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A control that inherits from User Control is a control that can be quickly created, but it does not use a Control Template and you cannot customize its appearance.
When you define the visual structure and visual behavior in the Control Template of a control, application authors can change the visual structure and visual behavior of your control by creating a new Control Template instead of writing code.
The following illustration shows a Check Box that uses a default Control Template and a Check Box that uses a custom Control Template.
A Check Box that uses the default control template A Check Box that uses a custom control template If you follow the parts and states model when you create a control, your control's appearance will be customizable.
Windows Presentation Foundation (WPF) gives you the ability to create a control whose appearance can be customized.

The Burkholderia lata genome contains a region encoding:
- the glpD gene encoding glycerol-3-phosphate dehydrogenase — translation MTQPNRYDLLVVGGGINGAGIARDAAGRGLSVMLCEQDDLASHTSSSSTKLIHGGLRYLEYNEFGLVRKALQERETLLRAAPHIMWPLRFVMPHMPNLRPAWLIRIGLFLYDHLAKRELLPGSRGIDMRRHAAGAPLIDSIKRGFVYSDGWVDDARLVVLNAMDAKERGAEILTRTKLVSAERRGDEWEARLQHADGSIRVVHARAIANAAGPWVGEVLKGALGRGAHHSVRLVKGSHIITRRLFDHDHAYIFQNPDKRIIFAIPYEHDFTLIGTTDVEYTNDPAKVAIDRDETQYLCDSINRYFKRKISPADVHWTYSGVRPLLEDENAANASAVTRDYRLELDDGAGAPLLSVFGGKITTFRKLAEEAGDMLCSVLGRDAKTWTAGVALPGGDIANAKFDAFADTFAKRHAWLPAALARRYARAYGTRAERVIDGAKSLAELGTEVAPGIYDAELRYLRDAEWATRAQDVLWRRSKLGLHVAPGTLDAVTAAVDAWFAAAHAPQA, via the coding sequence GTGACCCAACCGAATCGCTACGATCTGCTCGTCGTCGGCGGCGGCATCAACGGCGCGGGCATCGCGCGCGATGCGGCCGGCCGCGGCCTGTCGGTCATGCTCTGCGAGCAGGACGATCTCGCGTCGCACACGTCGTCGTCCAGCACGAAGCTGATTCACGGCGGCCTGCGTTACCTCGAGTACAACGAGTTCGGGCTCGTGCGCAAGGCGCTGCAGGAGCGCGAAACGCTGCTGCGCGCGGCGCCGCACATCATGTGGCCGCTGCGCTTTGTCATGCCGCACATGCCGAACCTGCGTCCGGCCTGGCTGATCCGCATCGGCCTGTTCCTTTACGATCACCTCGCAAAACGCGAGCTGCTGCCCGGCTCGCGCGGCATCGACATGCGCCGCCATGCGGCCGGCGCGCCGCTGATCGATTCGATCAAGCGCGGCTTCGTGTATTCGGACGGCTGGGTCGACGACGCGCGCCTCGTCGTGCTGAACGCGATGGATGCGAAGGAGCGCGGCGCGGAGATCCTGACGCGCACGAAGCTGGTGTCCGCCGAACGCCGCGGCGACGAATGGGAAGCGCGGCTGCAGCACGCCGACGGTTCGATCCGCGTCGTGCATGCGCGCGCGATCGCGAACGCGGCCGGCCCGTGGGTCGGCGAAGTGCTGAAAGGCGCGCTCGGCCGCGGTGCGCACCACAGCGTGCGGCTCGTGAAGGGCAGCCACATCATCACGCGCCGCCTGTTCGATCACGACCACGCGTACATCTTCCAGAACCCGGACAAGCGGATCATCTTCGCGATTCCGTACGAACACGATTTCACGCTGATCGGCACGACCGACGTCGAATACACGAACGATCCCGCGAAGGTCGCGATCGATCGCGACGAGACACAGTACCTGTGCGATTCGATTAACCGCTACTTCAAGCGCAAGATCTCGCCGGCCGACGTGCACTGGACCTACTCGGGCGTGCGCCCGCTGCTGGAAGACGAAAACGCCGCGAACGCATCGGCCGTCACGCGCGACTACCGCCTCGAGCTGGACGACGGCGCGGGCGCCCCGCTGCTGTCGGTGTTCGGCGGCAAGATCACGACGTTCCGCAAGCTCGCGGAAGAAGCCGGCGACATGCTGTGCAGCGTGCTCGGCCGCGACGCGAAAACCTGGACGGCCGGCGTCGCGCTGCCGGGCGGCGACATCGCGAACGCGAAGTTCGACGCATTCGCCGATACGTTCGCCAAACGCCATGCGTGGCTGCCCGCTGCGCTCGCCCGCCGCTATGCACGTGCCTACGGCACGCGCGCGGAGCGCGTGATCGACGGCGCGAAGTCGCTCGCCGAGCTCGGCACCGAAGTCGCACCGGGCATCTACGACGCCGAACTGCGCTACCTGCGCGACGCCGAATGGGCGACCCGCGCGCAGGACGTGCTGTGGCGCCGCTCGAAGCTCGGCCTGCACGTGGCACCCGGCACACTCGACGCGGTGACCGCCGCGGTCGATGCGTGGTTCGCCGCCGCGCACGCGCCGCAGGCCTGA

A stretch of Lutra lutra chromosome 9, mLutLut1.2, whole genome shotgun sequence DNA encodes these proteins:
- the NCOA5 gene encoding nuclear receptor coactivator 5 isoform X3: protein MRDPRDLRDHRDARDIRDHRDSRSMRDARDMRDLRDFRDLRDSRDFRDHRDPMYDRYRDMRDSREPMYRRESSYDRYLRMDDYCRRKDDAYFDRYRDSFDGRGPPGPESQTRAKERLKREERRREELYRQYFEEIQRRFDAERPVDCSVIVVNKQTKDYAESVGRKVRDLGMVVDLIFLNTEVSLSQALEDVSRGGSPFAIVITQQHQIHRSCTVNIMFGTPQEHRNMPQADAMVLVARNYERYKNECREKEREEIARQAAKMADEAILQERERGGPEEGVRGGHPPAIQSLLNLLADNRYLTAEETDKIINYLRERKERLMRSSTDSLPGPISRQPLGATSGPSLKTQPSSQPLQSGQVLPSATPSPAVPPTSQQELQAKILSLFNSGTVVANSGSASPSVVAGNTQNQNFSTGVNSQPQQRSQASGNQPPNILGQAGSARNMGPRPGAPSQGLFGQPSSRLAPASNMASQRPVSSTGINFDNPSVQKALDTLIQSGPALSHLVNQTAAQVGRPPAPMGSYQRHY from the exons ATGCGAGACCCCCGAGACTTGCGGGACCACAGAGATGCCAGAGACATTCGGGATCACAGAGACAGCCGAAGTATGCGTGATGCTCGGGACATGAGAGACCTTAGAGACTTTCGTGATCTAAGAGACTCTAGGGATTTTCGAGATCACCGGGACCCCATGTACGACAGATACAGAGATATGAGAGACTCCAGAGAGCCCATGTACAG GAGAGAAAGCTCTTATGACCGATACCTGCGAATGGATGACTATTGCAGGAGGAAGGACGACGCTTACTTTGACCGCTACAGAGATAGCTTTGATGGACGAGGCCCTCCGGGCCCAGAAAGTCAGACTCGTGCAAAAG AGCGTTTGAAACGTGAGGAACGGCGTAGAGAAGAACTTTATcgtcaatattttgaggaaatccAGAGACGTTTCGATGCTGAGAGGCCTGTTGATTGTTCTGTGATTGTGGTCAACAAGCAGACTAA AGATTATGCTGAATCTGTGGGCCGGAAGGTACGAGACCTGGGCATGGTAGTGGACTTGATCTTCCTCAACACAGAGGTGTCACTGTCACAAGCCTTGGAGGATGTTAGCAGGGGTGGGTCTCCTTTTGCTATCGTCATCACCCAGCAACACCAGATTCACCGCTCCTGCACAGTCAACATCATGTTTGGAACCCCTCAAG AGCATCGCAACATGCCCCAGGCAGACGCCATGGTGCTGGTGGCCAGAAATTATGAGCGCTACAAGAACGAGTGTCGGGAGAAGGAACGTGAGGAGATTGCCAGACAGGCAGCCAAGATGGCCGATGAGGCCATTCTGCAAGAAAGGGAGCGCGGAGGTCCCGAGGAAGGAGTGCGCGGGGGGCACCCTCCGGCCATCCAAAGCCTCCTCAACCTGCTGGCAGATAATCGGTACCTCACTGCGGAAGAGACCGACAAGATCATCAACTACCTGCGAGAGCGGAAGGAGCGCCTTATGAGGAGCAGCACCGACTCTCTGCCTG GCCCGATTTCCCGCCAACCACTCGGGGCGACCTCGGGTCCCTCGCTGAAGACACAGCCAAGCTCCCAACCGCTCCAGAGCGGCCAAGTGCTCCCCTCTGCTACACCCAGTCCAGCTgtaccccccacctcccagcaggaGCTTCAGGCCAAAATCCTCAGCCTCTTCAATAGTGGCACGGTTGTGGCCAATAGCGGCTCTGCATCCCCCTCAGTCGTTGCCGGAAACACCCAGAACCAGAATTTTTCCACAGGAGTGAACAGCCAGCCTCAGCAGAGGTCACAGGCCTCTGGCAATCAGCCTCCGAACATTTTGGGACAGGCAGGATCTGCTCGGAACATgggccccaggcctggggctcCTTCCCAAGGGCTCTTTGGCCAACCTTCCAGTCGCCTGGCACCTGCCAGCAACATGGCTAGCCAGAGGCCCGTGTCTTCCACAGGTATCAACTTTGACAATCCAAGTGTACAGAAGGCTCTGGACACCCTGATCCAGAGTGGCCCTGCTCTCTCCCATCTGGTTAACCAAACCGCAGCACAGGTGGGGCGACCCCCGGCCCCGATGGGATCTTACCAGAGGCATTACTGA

For example, you can change the appearance of a Check Box beyond what setting properties will do by creating a new Control Template.
Click, Address Of up Button Element_Click End If End Set End Property control.
This section describes the recommended practices for interacting with Framework Element objects and managing states.
The visual behavior is the way the control appears when it is in a certain state.
For more information about creating a Control Template that specifies the visual structure and visual behavior of a control, see Customizing the Appearance of an Existing Control by Creating a Control Template.
Designer tools such as Microsoft Expression Blend support the parts and states model, so when you follow this model your control will be customizable in those types of applications.
This topic discusses the parts and states model and how to follow it when you create your own control.
Then an application developer to customize the position of the buttons and Text Block and specify what behavior occurs when will always show a red negative value.